Counting to begin in Irish general election

Micheál Martin, Leo Varadkar and Mary Lou McDonald

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From left: Micheál Martin, Leo Varadkar and Mary Lou McDonald

Counting begins on Sunday morning in the Irish general election as an exit poll put the three main political parties tied in first preference votes.

Ballot boxes from across the 39 constituencies will be opened at 09:00 local time.

Indications from the exit poll suggest there is little difference in percentage terms between Fine Gael, Sinn Féin and Fianna Fáil.

Polling in the election closed at 22:00 on Saturday.

There will be live page coverage of the election results on the BBC News NI website from 12:00 GMT on Sunday.

The exit poll – commissioned jointly by Irish national broadcasters RTÉ and TG4, as well as The Irish Times and University College Dublin – indicates that Fine Gael – led by Taoiseach (Irish Prime Minister) Leo Varadkar – secured 22.4% of first preference votes, closely followed by Sinn Féin (22.3%) and Fianna Fáil (22.2%).

The poll suggest the parties may be equal in terms of percentages, but this will not translate into seats.

Ireland’s elections are carried out under the proportional representation (PR) voting system, using the single transferable vote (STV). Voters wrote “1” opposite their first choice candidate, “2” opposite their second choice, “3” opposite their third choice and so on.

This means that the picture presented when the first preference votes are counted does not completely reflect the final outcome.

Sinn Féin also ran 42 candidates across the 39 multi-seat constituencies, about half that of both Fine Gael and Fianna Fáil, which will have an impact on the number of seats it can secure.

The exit poll also suggests the Green Party secured 7.9% of first preference votes, followed by Labour (4.6%), Social Democrats (3.4%), Solidarity People Before Profit (2.8%).

Indications are that Independents took 11.2% of first preference votes.

The poll suggests a move toward Sinn Féin among younger voters, with the party receiving the largest number of first preference votes among 18-24 years olds (31.8%).

The majority of voters over the age of 65 appear to have given their first preference to Fine Gael or Fianna Fáil.

There is a margin of error of 1.3% in either direction in the exit poll.

RTÉ said voting appears to have been “solid”.

However, there is no expectation of a spike in voting compared to 2016, despite it being the first ever Saturday general election vote.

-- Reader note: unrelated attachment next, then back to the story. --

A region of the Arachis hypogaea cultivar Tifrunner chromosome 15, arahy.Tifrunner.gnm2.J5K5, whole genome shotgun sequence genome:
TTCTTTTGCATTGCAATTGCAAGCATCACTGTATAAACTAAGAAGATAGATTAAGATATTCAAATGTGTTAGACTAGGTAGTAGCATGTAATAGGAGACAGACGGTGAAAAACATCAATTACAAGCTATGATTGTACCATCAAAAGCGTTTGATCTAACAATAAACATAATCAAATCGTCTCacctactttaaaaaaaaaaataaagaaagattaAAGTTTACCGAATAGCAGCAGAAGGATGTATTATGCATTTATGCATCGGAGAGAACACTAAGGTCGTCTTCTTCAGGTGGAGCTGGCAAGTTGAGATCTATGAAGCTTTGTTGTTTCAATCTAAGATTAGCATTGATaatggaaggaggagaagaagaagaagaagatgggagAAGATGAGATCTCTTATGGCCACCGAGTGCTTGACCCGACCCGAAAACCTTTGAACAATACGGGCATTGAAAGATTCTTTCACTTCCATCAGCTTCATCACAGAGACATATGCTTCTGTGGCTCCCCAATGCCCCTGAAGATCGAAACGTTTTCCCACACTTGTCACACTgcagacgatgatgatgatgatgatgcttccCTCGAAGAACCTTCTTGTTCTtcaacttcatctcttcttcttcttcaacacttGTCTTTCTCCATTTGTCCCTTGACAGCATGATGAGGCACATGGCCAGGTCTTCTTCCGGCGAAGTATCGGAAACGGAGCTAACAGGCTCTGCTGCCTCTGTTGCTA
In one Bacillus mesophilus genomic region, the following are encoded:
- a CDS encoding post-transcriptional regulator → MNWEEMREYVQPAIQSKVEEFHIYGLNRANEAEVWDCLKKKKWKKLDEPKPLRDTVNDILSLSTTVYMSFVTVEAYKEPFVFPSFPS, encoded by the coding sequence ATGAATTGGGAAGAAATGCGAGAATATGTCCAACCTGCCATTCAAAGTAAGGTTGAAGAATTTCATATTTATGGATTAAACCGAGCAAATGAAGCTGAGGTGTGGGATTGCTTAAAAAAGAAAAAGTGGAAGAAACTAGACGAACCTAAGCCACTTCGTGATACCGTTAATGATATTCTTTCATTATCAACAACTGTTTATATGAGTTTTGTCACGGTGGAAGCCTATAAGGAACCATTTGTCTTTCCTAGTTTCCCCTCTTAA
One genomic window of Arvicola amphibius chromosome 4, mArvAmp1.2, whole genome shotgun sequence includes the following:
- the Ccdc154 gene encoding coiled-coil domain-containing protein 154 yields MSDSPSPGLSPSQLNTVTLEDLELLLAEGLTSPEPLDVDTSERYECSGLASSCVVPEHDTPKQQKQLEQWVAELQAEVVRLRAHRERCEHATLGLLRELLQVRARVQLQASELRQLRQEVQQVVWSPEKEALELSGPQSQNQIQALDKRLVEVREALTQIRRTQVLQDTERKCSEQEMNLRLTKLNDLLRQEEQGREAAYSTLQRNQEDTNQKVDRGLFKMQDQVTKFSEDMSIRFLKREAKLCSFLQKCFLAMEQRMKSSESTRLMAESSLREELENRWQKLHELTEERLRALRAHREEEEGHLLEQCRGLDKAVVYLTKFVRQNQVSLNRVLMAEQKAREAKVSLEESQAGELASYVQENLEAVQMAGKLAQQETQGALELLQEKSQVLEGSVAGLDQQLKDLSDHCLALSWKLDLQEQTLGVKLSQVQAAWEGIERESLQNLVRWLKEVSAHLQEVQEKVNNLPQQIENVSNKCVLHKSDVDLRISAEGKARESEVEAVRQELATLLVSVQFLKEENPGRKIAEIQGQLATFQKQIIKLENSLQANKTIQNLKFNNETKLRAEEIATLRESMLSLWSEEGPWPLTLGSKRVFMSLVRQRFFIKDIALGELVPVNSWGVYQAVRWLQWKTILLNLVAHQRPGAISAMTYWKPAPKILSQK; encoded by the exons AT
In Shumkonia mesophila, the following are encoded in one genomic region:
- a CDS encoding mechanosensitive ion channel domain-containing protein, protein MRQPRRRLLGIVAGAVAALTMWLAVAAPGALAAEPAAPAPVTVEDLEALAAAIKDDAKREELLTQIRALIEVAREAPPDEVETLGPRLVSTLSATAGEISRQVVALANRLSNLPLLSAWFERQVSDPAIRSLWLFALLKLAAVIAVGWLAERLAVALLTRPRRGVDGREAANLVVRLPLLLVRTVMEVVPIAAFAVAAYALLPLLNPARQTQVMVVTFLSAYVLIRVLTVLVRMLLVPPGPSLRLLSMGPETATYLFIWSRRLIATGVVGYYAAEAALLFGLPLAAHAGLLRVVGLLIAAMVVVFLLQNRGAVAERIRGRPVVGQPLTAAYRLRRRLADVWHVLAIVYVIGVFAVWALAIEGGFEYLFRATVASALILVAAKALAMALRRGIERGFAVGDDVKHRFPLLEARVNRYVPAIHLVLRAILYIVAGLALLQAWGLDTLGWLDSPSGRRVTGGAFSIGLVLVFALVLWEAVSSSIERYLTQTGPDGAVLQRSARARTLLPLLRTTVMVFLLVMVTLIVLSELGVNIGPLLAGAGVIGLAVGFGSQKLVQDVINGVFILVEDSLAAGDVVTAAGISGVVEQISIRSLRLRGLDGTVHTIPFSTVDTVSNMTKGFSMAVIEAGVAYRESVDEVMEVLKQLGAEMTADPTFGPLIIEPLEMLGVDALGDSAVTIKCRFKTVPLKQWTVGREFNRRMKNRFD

Factors that may have affected turnout include the poor weather and international rugby.

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Leo Varadkar casts his vote in Dublin

A total of 160 representatives will be returned to the Dáil (Irish parliament) and newly elected TDs will gather on 20 February .

The ceann comhairle, or speaker, is automatically re-elected.

In most situations, the speaker does not vote, so a government will need 80 TDs to hold a majority.

It is unlikely that any party will reach that number, so another coalition government is probable, although the composition is still unclear.

Both Fine Gael and Fianna Fáil have said they would not enter coalition with Sinn Féin.

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Fianna Fáil leader Michéal Martin and family at the St Anthony’s boys’ school polling station in Ballinlough, County Cork

People living on 12 islands off the coasts of counties Galway, Mayo and Donegal voted on Friday.

Legislation to allow islanders to vote on the same day as other voters had not been passed by the time the general election was called.

Traditionally, islanders have voted ahead of the rest of the country to ensure that bad weather does not hamper the return of ballot boxes to the mainland in time for the count, which will start on Sunday.

About 2,100 island residents were eligible to vote.

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Niall Carson

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Sinn Féin president Mary Lou McDonald casts her vote at St Joseph’s School in Dublin

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